In a wide-ranging exchange, Stone reflected on why they chose to write the play about Mormonism, the story they hope to tell and its universal themes.
Here are Stone's responses, edited for length and clarity:
How did you become interested in Mormonism?
We both knew Mormons growing up in the Denver area. It's not Salt Lake City, but there's a lot of seepage into Colorado of Mormon people and culture. We found the whole story fascinating. There's just not another thing like that in America, where a whole state or region was settled by this group of people with their own religion.
The creation myths of Mormonism and what the Book of Mormon purports is so outlandishly silly to outsiders, yet all three of us have had tons of Mormon friends ... and to a person, they've always been nice. I need to square that with the goofy stories. That doesn't mean we're not going to make fun of a lot of the stuff in it, but it really comes from a loving place.
What did you think about Joseph Smith?
He had impact, whether he was a genius con man or was inspired or talked to by God. The stories of a religion like Christianity are all based in the Old World, Jerusalem. [Smith's] idea is taking America and Americans and putting them as central characters in this cosmic narrative … There's something really powerful about that.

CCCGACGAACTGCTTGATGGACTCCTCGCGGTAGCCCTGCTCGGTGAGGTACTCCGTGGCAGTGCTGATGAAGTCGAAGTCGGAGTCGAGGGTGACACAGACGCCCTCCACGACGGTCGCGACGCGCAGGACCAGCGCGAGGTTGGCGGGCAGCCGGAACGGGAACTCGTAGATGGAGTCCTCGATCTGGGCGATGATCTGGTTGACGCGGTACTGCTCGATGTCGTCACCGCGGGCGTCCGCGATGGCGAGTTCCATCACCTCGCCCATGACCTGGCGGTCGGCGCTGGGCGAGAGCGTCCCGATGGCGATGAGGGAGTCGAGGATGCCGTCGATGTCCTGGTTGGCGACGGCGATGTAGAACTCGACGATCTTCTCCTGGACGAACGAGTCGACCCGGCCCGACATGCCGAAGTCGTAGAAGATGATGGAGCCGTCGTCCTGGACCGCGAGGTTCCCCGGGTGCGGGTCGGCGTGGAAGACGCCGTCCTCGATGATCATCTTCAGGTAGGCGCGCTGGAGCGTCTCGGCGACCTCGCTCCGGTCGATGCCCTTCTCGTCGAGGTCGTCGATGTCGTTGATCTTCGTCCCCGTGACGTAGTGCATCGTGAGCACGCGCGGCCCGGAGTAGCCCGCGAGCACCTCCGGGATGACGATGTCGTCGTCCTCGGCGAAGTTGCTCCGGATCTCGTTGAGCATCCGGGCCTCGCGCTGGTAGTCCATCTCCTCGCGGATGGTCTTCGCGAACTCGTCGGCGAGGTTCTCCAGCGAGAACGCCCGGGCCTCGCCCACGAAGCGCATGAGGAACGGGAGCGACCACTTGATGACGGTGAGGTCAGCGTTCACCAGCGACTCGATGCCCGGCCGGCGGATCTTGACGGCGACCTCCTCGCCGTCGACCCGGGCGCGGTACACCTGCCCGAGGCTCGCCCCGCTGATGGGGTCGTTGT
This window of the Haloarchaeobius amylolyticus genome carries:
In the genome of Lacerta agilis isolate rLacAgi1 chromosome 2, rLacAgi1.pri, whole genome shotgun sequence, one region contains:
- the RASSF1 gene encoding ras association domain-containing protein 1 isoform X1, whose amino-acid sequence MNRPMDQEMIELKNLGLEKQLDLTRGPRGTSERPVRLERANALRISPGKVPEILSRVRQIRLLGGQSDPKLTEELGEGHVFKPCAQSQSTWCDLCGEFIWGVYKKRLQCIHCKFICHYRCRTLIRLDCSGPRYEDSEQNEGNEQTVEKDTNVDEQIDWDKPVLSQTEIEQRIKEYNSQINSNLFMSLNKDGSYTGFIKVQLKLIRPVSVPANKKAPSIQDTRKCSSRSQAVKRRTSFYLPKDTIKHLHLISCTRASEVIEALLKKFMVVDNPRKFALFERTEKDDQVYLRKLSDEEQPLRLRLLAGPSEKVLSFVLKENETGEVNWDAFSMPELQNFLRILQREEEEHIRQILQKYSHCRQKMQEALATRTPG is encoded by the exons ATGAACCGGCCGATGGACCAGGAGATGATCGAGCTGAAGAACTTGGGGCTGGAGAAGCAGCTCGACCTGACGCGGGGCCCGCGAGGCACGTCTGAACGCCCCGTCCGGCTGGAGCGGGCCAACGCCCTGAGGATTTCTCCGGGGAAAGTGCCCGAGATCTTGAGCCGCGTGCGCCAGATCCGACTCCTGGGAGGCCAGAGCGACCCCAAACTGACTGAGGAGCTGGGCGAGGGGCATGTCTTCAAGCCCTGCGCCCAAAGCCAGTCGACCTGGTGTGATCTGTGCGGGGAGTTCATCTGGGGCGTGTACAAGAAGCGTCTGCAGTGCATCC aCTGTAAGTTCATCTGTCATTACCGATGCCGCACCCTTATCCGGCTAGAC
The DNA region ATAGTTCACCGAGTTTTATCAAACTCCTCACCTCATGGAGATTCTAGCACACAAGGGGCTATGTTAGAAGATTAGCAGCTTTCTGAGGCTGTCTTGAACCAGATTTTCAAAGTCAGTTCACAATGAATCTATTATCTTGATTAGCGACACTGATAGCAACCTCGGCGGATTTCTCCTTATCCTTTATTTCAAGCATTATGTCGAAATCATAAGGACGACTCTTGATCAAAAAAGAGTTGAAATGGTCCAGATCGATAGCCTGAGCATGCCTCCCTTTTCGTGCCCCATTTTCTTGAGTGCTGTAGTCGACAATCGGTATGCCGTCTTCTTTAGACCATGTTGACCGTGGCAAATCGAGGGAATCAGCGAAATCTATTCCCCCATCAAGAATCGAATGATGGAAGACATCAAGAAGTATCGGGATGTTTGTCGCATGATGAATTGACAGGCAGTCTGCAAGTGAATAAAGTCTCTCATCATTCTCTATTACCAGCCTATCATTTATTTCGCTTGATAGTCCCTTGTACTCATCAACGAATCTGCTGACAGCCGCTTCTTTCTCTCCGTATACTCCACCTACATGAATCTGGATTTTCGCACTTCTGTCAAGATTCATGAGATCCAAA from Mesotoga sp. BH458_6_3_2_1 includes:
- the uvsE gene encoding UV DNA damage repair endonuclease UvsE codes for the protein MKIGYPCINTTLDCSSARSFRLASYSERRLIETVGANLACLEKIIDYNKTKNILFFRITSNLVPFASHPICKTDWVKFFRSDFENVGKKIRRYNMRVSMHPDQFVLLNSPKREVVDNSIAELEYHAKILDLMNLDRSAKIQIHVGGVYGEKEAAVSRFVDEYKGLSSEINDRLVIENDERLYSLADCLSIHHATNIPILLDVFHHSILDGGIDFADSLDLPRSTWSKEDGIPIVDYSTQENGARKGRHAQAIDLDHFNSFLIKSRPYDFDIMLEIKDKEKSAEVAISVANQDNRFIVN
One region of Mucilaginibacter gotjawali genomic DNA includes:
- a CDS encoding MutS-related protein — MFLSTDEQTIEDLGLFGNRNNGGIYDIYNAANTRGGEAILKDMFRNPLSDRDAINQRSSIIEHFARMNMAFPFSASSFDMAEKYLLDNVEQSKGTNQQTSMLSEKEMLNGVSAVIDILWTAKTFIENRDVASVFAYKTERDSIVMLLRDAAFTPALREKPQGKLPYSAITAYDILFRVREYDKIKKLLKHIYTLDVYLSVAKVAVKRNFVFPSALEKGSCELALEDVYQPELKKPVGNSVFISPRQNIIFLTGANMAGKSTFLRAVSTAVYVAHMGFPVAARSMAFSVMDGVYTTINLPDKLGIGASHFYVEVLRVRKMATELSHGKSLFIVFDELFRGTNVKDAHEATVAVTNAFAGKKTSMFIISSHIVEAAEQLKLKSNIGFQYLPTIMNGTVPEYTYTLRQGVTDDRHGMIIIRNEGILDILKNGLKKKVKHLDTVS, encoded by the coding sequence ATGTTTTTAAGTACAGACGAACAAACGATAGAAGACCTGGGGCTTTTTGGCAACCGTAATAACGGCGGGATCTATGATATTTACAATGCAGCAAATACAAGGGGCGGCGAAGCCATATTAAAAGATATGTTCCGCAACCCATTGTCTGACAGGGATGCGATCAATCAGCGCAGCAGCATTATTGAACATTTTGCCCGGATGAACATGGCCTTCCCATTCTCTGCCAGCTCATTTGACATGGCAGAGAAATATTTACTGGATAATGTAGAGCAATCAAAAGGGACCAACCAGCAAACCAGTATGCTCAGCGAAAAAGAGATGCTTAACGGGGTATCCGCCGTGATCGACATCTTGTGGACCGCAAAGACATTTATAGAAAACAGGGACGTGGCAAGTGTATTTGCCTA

We are storytellers. When you come up with something that just makes sense, sometimes you wonder, where does that come from? It does seem kind of inspired.
We'd like to feel even though we are atheists from outside the faith, these stories have even touched us and now we are going to do our own version.
How did you research Mormonism?
I've read several dusty old books [on Mormonism]. Now we just go online really quick. Trey and I have been to Temple Square a half-dozen times over the years and taken the tour. Bobby [Lopez] had never been to Temple Square, so a few years ago we took him on a field trip [to Salt Lake City].
We spent time hanging out in downtown Salt Lake, eating at random restaurants. We'd always ask the waiters, who were usually about 25, post-college kind of people: "Do you know any [Mormon] missionaries?" Every single one was like, "Yes, me. Or that guy right there." Then we'd ask if they knew anyone who was gay in the church and they'd say, "Yes, me."
One guy went to Cambodia and had a really awful experience there, not what the church did but with the locals. It was really moving. Then we met a gay who was a Mormon out of the closet and he got kicked out of the church. His story was incredibly moving, too.
A couple of summers ago, we went to the Palmyra pageant. We went to where the Book of Mormon was printed.
There's some artistic license, but we tried to stay true to the fact that these two boys are paired together, and sent to the other side of the world for two years, with a support structure and each other, but that's got to be pretty tough. Real life has got to hit you upside the head when you get there for sure. When they come back from their mission, they're a greatly improved person. I know if you sent me at 19 to Cambodia or rural Brazil, Mexico or France, it would have blown my head off. That's a real story that has nothing to do with religion. It's just a good story.